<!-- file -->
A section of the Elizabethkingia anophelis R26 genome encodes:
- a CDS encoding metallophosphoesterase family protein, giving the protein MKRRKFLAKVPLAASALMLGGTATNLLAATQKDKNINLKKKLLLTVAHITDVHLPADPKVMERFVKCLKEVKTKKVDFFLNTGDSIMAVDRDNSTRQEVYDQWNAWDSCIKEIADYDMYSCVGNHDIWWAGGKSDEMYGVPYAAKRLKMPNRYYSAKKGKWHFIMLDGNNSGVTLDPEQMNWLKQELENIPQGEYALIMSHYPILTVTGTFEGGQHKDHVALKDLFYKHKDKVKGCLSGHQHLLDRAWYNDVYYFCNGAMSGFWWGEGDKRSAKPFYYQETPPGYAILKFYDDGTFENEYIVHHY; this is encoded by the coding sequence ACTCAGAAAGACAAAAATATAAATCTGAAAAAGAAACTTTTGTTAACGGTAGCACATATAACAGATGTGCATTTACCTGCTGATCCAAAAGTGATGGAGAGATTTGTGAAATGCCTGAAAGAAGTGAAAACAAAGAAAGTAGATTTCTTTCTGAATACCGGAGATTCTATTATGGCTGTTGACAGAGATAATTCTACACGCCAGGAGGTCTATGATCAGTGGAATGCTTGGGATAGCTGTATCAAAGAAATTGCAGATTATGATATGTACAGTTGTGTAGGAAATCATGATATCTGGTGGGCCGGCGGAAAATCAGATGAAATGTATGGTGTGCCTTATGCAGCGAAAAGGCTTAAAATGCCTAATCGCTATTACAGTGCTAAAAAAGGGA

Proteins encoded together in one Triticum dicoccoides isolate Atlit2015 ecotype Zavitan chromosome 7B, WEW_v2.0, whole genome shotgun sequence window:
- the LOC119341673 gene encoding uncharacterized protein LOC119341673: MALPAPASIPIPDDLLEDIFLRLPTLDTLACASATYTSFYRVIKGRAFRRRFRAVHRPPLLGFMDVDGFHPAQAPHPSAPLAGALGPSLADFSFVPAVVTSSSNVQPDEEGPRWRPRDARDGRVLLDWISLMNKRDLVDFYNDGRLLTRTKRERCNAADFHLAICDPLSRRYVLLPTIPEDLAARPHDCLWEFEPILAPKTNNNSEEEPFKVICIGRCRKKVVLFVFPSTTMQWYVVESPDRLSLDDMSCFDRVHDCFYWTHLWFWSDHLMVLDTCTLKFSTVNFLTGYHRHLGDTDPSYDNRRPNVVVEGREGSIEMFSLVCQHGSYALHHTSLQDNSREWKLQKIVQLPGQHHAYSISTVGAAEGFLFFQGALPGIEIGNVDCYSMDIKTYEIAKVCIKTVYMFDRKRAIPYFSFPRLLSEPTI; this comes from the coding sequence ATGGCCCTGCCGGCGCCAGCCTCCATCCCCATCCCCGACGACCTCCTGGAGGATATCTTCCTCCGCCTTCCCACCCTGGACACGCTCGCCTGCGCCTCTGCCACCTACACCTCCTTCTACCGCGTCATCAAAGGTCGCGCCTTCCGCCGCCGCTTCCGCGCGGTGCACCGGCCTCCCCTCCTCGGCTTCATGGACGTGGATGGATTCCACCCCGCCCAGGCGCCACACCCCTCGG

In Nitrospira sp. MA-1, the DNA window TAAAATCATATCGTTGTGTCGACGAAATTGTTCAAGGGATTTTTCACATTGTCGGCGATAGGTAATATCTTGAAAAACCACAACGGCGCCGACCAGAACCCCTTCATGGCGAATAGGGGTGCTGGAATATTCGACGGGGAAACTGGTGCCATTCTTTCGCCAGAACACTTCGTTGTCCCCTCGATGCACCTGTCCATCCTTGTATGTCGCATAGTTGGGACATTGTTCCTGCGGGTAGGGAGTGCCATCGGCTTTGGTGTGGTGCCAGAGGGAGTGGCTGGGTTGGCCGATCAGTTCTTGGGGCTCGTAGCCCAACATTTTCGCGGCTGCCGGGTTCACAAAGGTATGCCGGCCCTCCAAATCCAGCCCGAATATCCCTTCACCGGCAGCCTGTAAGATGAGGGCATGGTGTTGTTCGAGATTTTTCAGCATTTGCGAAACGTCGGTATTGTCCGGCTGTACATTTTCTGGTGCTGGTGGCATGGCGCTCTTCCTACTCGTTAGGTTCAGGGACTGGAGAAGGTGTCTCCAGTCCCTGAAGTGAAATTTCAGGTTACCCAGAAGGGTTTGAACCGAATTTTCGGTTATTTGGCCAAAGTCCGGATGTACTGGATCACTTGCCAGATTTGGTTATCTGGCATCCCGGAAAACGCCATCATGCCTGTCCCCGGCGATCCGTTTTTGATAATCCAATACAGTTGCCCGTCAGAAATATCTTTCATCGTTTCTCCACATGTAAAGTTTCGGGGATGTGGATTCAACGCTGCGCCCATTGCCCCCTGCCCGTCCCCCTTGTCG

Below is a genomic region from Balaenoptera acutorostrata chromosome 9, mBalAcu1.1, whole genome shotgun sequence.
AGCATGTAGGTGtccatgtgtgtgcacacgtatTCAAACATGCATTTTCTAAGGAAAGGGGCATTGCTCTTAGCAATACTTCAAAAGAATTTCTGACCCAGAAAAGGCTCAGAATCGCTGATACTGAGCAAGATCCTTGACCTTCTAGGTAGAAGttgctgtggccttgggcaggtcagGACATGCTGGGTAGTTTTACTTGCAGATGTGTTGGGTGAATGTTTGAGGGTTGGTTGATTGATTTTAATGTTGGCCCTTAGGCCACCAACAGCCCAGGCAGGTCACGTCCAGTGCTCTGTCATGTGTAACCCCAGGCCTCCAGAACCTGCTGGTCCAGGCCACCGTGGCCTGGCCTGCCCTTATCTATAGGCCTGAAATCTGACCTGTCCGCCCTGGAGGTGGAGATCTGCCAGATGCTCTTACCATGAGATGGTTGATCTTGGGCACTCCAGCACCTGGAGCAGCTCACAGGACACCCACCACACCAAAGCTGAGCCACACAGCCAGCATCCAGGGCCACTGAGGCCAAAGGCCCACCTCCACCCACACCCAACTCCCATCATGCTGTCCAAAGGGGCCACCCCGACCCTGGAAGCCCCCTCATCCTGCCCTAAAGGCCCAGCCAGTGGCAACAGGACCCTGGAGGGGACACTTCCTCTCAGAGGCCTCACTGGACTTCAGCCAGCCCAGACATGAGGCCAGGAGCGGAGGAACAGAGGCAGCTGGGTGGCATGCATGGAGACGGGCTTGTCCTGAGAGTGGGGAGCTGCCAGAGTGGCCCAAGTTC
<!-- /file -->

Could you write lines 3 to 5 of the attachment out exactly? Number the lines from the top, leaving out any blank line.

Proteins encoded together in one Triticum dicoccoides isolate Atlit2015 ecotype Zavitan chromosome 7B, WEW_v2.0, whole genome shotgun sequence window:
- the LOC119341673 gene encoding uncharacterized protein LOC119341673: MALPAPASIPIPDDLLEDIFLRLPTLDTLACASATYTSFYRVIKGRAFRRRFRAVHRPPLLGFMDVDGFHPAQAPHPSAPLAGALGPSLADFSFVPAVVTSSSNVQPDEEGPRWRPRDARDGRVLLDWISLMNKRDLVDFYNDGRLLTRTKRERCNAADFHLAICDPLSRRYVLLPTIPEDLAARPHDCLWEFEPILAPKTNNNSEEEPFKVICIGRCRKKVVLFVFPSTTMQWYVVESPDRLSLDDMSCFDRVHDCFYWTHLWFWSDHLMVLDTCTLKFSTVNFLTGYHRHLGDTDPSYDNRRPNVVVEGREGSIEMFSLVCQHGSYALHHTSLQDNSREWKLQKIVQLPGQHHAYSISTVGAAEGFLFFQGALPGIEIGNVDCYSMDIKTYEIAKVCIKTVYMFDRKRAIPYFSFPRLLSEPTI; this comes from the coding sequence ATGGCCCTGCCGGCGCCAGCCTCCATCCCCATCCCCGACGACCTCCTGGAGGATATCTTCCTCCGCCTTCCCACCCTGGACACGCTCGCCTGCGCCTCTGCCACCTACACCTCCTTCTACCGCGTCATCAAAGGTCGCGCCTTCCGCCGCCGCTTCCGCGCGGTGCACCGGCCTCCCCTCCTCGGCTTCATGGACGTGGATGGATTCCACCCCGCCCAGGCGCCACACCCCTCGG

In Nitrospira sp. MA-1, the DNA window TAAAATCATATCGTTGTGTCGACGAAATTGTTCAAGGGATTTTTCACATTGTCGGCGATAGGTAATATCTTGAAAAACCACAACGGCGCCGACCAGAACCCCTTCATGGCGAATAGGGGTGCTGGAATATTCGACGGGGAAACTGGTGCCATTCTTTCGCCAGAACACTTCGTTGTCCCCTCGATGCACCTGTCCATCCTTGTATGTCGCATAGTTGGGACATTGTTCCTGCGGGTAGGGAGTGCCATCGGCTTTGGTGTGGTGCCAGAGGGAGTGGCTGGGTTGGCCGATCAGTTCTTGGGGCTCGTAGCCCAACATTTTCGCGGCTGCCGGGTTCACAAAGGTATGCCGGCCCTCCAAATCCAGCCCGAATATCCCTTCACCGGCAGCCTGTAAGATGAGGGCATGGTGTTGTTCGAGATTTTTCAGCATTTGCGAAACGTCGGTATTGTCCGGCTGTACATTTTCTGGTGCTGGTGGCATGGCGCTCTTCCTACTCGTTAGGTTCAGGGACTGGAGAAGGTGTCTCCAGTCCCTGAAGTGAAATTTCAGGTTACCCAGAAGGGTTTGAACCGAATTTTCGGTTATTTGGCCAAAGTCCGGATGTACTGGATCACTTGCCAGATTTGGTTATCTGGCATCCCGGAAAACGCCATCATGCCTGTCCCCGGCGATCCGTTTTTGATAATCCAATACAGTTGCCCGTCAGAAATATCTTTCATCGTTTCTCCACATGTAAAGTTTCGGGGATGTGGATTCAACGCTGCGCCCATTGCCCCCTGCCCGTCCCCCTTGTCG